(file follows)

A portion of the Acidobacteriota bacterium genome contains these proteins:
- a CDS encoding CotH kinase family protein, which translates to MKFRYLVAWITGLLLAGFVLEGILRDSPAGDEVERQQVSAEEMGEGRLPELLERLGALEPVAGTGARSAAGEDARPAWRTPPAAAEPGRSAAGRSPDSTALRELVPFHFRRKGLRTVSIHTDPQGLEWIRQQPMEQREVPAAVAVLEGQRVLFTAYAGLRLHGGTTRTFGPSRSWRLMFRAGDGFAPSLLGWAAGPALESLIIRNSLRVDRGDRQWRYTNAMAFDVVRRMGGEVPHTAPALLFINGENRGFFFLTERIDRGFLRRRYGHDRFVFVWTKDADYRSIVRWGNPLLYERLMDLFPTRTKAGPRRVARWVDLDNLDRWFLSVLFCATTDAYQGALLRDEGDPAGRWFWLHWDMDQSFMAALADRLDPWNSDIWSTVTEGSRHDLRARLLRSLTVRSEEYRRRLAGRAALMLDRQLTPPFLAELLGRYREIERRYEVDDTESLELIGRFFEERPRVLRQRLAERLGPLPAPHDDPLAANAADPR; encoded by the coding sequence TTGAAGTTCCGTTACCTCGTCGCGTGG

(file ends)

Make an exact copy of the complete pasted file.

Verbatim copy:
A portion of the Acidobacteriota bacterium genome contains these proteins:
- a CDS encoding CotH kinase family protein, which translates to MKFRYLVAWITGLLLAGFVLEGILRDSPAGDEVERQQVSAEEMGEGRLPELLERLGALEPVAGTGARSAAGEDARPAWRTPPAAAEPGRSAAGRSPDSTALRELVPFHFRRKGLRTVSIHTDPQGLEWIRQQPMEQREVPAAVAVLEGQRVLFTAYAGLRLHGGTTRTFGPSRSWRLMFRAGDGFAPSLLGWAAGPALESLIIRNSLRVDRGDRQWRYTNAMAFDVVRRMGGEVPHTAPALLFINGENRGFFFLTERIDRGFLRRRYGHDRFVFVWTKDADYRSIVRWGNPLLYERLMDLFPTRTKAGPRRVARWVDLDNLDRWFLSVLFCATTDAYQGALLRDEGDPAGRWFWLHWDMDQSFMAALADRLDPWNSDIWSTVTEGSRHDLRARLLRSLTVRSEEYRRRLAGRAALMLDRQLTPPFLAELLGRYREIERRYEVDDTESLELIGRFFEERPRVLRQRLAERLGPLPAPHDDPLAANAADPR; encoded by the coding sequence TTGAAGTTCCGTTACCTCGTCGCGTGG